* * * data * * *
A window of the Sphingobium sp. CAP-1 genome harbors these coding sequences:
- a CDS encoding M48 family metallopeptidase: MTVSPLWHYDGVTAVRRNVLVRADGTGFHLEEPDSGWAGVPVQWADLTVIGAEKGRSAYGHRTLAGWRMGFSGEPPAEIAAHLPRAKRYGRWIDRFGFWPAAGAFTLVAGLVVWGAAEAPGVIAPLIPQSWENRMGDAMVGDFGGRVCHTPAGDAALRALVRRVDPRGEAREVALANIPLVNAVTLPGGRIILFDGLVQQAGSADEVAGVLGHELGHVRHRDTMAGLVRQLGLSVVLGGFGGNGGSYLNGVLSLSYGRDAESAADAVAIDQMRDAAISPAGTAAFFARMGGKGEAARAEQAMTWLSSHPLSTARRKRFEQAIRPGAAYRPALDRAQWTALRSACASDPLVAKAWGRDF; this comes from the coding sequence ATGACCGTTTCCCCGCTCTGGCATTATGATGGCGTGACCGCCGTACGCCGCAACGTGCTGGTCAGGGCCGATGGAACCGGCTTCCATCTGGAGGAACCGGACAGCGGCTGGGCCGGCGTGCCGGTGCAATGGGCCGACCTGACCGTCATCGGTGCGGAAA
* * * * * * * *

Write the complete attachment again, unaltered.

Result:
A window of the Sphingobium sp. CAP-1 genome harbors these coding sequences:
- a CDS encoding M48 family metallopeptidase: MTVSPLWHYDGVTAVRRNVLVRADGTGFHLEEPDSGWAGVPVQWADLTVIGAEKGRSAYGHRTLAGWRMGFSGEPPAEIAAHLPRAKRYGRWIDRFGFWPAAGAFTLVAGLVVWGAAEAPGVIAPLIPQSWENRMGDAMVGDFGGRVCHTPAGDAALRALVRRVDPRGEAREVALANIPLVNAVTLPGGRIILFDGLVQQAGSADEVAGVLGHELGHVRHRDTMAGLVRQLGLSVVLGGFGGNGGSYLNGVLSLSYGRDAESAADAVAIDQMRDAAISPAGTAAFFARMGGKGEAARAEQAMTWLSSHPLSTARRKRFEQAIRPGAAYRPALDRAQWTALRSACASDPLVAKAWGRDF; this comes from the coding sequence ATGACCGTTTCCCCGCTCTGGCATTATGATGGCGTGACCGCCGTACGCCGCAACGTGCTGGTCAGGGCCGATGGAACCGGCTTCCATCTGGAGGAACCGGACAGCGGCTGGGCCGGCGTGCCGGTGCAATGGGCCGACCTGACCGTCATCGGTGCGGAAA